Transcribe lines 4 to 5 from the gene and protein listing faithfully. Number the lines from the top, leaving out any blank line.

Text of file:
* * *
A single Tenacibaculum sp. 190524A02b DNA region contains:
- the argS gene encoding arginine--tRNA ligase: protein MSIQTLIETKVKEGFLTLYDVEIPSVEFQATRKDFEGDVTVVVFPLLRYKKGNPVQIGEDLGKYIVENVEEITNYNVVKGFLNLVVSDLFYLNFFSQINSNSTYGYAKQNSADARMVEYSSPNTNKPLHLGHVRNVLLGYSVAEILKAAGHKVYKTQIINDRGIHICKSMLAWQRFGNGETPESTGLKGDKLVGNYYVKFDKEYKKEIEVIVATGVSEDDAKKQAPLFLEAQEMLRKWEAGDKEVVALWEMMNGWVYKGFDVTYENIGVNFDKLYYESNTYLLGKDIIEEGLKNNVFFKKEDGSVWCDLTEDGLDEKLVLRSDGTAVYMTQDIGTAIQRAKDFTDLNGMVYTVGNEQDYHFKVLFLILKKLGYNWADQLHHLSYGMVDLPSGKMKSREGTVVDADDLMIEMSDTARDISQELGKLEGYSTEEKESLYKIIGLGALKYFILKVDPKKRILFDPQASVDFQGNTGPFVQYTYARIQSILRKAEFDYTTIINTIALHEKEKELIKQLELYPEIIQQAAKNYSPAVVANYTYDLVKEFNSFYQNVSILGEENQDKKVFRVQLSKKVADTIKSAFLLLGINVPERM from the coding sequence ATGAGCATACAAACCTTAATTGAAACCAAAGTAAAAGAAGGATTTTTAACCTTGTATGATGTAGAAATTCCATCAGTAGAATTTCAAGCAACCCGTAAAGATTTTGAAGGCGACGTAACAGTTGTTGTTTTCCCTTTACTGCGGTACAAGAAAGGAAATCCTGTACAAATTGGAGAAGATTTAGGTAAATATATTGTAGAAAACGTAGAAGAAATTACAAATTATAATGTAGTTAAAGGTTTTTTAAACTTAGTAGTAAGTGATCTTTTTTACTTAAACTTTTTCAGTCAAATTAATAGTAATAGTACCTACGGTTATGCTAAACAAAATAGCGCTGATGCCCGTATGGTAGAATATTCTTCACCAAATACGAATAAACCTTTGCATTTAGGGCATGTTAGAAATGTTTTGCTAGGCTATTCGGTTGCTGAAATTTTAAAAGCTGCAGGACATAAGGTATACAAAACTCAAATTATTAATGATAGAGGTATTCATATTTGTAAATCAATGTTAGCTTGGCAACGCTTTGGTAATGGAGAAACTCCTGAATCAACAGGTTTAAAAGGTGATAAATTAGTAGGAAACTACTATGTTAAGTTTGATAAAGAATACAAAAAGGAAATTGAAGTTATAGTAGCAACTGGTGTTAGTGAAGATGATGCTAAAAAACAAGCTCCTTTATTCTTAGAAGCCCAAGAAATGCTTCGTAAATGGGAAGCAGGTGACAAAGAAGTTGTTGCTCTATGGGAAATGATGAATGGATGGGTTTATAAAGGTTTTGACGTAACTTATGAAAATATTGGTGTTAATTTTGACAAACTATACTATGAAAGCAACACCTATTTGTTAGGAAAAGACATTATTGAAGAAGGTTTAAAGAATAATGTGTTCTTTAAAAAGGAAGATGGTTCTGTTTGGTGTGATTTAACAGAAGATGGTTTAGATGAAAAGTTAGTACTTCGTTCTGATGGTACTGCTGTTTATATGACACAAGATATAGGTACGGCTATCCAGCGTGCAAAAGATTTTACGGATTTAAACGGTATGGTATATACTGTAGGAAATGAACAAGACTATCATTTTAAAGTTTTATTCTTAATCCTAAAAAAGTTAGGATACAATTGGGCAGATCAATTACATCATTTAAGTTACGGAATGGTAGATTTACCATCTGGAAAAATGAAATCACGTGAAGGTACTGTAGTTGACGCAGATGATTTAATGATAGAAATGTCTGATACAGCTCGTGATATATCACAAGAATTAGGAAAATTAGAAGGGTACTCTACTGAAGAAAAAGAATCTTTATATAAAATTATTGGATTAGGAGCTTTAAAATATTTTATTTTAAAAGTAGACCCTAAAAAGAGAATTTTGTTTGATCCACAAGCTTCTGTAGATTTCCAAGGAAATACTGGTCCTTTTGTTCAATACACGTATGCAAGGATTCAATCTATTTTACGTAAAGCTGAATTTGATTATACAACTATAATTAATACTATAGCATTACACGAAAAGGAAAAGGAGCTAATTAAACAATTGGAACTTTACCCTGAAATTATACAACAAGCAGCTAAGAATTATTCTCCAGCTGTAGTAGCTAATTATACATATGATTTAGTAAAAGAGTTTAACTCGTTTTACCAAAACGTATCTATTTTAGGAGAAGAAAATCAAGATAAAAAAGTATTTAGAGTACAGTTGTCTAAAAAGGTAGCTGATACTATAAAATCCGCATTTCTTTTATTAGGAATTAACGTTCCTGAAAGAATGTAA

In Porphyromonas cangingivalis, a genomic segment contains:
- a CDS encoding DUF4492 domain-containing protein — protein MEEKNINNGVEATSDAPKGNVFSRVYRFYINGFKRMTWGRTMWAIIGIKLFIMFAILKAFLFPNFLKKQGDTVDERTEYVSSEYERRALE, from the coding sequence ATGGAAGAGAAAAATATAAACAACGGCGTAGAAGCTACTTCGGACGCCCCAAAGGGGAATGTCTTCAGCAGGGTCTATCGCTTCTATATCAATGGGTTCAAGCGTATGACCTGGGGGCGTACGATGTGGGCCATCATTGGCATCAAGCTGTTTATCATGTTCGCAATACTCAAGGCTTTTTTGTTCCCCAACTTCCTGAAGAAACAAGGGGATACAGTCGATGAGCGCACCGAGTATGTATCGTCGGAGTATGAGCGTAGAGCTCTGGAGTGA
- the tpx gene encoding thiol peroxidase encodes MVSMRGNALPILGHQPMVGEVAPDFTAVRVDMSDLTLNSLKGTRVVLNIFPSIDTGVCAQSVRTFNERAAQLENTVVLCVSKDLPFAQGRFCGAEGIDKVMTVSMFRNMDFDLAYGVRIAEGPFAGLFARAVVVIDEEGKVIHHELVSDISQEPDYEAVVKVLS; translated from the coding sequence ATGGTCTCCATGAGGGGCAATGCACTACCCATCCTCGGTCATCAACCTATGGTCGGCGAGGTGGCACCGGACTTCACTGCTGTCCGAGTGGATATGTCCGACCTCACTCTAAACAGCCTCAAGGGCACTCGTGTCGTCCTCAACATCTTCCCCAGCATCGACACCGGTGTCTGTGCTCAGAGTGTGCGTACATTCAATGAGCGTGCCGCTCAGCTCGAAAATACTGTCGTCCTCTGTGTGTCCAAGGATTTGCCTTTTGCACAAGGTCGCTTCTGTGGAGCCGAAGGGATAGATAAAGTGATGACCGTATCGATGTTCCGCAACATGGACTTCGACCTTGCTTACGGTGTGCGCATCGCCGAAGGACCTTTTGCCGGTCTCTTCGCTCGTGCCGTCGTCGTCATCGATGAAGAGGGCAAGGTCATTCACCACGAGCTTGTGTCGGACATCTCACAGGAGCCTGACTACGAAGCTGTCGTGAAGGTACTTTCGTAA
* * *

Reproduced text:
- a CDS encoding DUF4492 domain-containing protein — protein MEEKNINNGVEATSDAPKGNVFSRVYRFYINGFKRMTWGRTMWAIIGIKLFIMFAILKAFLFPNFLKKQGDTVDERTEYVSSEYERRALE, from the coding sequence ATGGAAGAGAAAAATATAAACAACGGCGTAGAAGCTACTTCGGACGCCCCAAAGGGGAATGTCTTCAGCAGGGTCTATCGCTTCTATATCAATGGGTTCAAGCGTATGACCTGGGGGCGTACGATGTGGGCCATCATTGGCATCAAGCTGTTTATCATGTTCGCAATACTCAAGGCTTTTTTGTTCCCCAACTTCCTGAAGAAACAAGGGGATACAGTCGATGAGCGCACCGAGTATGTATCGTCGGAGTATGAGCGTAGAGCTCTGGAGTGA
- the tpx gene encoding thiol peroxidase encodes MVSMRGNALPILGHQPMVGEVAPDFTAVRVDMSDLTLNSLKGTRVVLNIFPSIDTGVCAQSVRTFNERAAQLENTVVLCVSKDLPFAQGRFCGAEGIDKVMTVSMFRNMDFDLAYGVRIAEGPFAGLFARAVVVIDEEGKVIHHELVSDISQEPDYEAVVKVLS; translated from the coding sequence ATGGTCTCCATGAGGGGCAATGCACTACCCATCCTCGGTCATCAACCTATGGTCGGCGAGGTGGCACCGGACTTCACTGCTGTCCGAGTGGATATGTCCGACCTCACTCTAAACAGCCTCAAGGGCACTCGTGTCGTCCTCAACATCTTCCCCAGCATCGACACCGGTGTCTGTGCTCAGAGTGTGCGTACATTCAATGAGCGTGCCGCTCAGCTCGAAAATACTGTCGTCCTCTGTGTGTCCAAGGATTTGCCTTTTGCACAAGGTCGCTTCTGTGGAGCCGAAGGGATAGATAAAGTGATGACCGTATCGATGTTCCGCAACATGGACTTCGACCTTGCTTACGGTGTGCGCATCGCCGAAGGACCTTTTGCCGGTCTCTTCGCTCGTGCCGTCGTCGTCATCGATGAAGAGGGCAAGGTCATTCACCACGAGCTTGTGTCGGACATCTCACAGGAGCCTGACTACGAAGCTGTCGTGAAGGTACTTTCGTAA